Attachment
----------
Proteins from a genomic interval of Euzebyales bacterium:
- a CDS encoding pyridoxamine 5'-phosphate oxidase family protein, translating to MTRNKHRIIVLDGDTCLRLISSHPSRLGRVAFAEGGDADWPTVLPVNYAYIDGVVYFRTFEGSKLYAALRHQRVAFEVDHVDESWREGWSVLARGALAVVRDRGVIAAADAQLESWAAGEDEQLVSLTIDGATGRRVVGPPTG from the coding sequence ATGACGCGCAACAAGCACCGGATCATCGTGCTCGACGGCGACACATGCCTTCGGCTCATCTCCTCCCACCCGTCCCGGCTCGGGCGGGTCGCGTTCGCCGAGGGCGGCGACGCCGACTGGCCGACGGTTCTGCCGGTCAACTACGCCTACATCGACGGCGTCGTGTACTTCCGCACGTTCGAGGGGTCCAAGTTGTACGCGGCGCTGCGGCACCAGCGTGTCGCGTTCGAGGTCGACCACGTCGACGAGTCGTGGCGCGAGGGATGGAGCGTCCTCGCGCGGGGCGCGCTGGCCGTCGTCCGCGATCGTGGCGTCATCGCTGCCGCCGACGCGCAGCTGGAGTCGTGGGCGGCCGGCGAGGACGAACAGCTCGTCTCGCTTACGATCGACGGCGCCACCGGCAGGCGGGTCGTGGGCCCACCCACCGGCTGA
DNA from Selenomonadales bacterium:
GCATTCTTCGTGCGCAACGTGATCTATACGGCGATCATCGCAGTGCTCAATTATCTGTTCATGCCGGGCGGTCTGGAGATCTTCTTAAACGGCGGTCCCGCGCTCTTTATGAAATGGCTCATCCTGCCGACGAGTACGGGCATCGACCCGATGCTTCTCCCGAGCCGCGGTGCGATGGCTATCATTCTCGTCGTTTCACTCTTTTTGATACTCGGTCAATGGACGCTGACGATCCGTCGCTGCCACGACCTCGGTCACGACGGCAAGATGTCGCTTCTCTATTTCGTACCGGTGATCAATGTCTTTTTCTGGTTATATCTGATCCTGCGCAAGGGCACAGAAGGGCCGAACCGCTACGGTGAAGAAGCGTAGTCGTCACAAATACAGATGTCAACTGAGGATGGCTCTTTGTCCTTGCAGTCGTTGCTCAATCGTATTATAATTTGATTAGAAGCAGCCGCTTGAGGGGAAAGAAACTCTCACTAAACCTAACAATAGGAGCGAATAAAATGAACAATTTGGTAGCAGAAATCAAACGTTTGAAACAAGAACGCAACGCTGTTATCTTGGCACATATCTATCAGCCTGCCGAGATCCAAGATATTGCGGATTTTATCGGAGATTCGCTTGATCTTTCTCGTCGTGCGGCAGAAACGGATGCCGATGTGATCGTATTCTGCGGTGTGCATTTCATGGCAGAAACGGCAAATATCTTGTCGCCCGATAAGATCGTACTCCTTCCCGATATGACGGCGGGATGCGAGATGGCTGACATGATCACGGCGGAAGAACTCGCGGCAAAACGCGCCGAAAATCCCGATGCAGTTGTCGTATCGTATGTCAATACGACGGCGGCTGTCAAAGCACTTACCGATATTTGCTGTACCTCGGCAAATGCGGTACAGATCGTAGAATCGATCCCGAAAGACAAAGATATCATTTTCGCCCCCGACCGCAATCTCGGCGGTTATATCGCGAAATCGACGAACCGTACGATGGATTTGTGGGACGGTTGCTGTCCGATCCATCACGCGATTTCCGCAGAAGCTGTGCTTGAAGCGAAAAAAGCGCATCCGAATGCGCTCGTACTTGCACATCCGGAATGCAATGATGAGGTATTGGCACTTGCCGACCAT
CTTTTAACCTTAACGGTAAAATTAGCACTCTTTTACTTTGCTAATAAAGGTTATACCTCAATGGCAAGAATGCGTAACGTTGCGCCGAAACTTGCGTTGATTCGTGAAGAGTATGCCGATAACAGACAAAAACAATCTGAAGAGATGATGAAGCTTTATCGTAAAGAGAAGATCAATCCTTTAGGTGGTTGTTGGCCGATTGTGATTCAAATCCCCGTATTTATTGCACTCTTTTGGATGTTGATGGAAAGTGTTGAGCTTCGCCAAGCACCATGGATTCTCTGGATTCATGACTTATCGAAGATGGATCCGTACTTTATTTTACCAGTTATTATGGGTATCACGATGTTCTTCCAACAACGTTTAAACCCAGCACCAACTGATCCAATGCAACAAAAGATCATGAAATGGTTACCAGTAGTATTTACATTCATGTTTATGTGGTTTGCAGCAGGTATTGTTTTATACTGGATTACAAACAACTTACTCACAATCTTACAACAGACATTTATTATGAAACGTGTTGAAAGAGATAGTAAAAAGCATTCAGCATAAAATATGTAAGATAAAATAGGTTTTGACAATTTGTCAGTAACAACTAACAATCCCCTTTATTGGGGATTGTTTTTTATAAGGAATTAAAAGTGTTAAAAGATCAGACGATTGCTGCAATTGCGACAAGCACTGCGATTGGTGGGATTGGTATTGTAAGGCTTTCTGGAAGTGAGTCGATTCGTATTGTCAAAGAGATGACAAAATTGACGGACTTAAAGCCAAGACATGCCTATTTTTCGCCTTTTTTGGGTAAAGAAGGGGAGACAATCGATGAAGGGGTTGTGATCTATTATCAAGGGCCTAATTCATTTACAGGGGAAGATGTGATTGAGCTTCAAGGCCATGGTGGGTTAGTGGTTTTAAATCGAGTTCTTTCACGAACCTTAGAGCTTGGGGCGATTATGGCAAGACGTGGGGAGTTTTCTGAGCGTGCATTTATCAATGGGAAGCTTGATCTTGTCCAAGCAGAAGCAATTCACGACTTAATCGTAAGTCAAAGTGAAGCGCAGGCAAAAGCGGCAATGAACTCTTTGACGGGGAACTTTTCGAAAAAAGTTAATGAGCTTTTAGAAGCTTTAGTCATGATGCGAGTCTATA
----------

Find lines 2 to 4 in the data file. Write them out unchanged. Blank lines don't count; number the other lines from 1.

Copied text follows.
- a CDS encoding pyridoxamine 5'-phosphate oxidase family protein, translating to MTRNKHRIIVLDGDTCLRLISSHPSRLGRVAFAEGGDADWPTVLPVNYAYIDGVVYFRTFEGSKLYAALRHQRVAFEVDHVDESWREGWSVLARGALAVVRDRGVIAAADAQLESWAAGEDEQLVSLTIDGATGRRVVGPPTG from the coding sequence ATGACGCGCAACAAGCACCGGATCATCGTGCTCGACGGCGACACATGCCTTCGGCTCATCTCCTCCCACCCGTCCCGGCTCGGGCGGGTCGCGTTCGCCGAGGGCGGCGACGCCGACTGGCCGACGGTTCTGCCGGTCAACTACGCCTACATCGACGGCGTCGTGTACTTCCGCACGTTCGAGGGGTCCAAGTTGTACGCGGCGCTGCGGCACCAGCGTGTCGCGTTCGAGGTCGACCACGTCGACGAGTCGTGGCGCGAGGGATGGAGCGTCCTCGCGCGGGGCGCGCTGGCCGTCGTCCGCGATCGTGGCGTCATCGCTGCCGCCGACGCGCAGCTGGAGTCGTGGGCGGCCGGCGAGGACGAACAGCTCGTCTCGCTTACGATCGACGGCGCCACCGGCAGGCGGGTCGTGGGCCCACCCACCGGCTGA
DNA from Selenomonadales bacterium:
GCATTCTTCGTGCGCAACGTGATCTATACGGCGATCATCGCAGTGCTCAATTATCTGTTCATGCCGGGCGGTCTGGAGATCTTCTTAAACGGCGGTCCCGCGCTCTTTATGAAATGGCTCATCCTGCCGACGAGTACGGGCATCGACCCGATGCTTCTCCCGAGCCGCGGTGCGATGGCTATCATTCTCGTCGTTTCACTCTTTTTGATACTCGGTCAATGGACGCTGACGATCCGTCGCTGCCACGACCTCGGTCACGACGGCAAGATGTCGCTTCTCTATTTCGTACCGGTGATCAATGTCTTTTTCTGGTTATATCTGATCCTGCGCAAGGGCACAGAAGGGCCGAACCGCTACGGTGAAGAAGCGTAGTCGTCACAAATACAGATGTCAACTGAGGATGGCTCTTTGTCCTTGCAGTCGTTGCTCAATCGTATTATAATTTGATTAGAAGCAGCCGCTTGAGGGGAAAGAAACTCTCACTAAACCTAACAATAGGAGCGAATAAAATGAACAATTTGGTAGCAGAAATCAAACGTTTGAAACAAGAACGCAACGCTGTTATCTTGGCACATATCTATCAGCCTGCCGAGATCCAAGATATTGCGGATTTTATCGGAGATTCGCTTGATCTTTCTCGTCGTGCGGCAGAAACGGATGCCGATGTGATCGTATTCTGCGGTGTGCATTTCATGGCAGAAACGGCAAATATCTTGTCGCCCGATAAGATCGTACTCCTTCCCGATATGACGGCGGGATGCGAGATGGCTGACATGATCACGGCGGAAGAACTCGCGGCAAAACGCGCCGAAAATCCCGATGCAGTTGTCGTATCGTATGTCAATACGACGGCGGCTGTCAAAGCACTTACCGATATTTGCTGTACCTCGGCAAATGCGGTACAGATCGTAGAATCGATCCCGAAAGACAAAGATATCATTTTCGCCCCCGACCGCAATCTCGGCGGTTATATCGCGAAATCGACGAACCGTACGATGGATTTGTGGGACGGTTGCTGTCCGATCCATCACGCGATTTCCGCAGAAGCTGTGCTTGAAGCGAAAAAAGCGCATCCGAATGCGCTCGTACTTGCACATCCGGAATGCAATGATGAGGTATTGGCACTTGCCGACCAT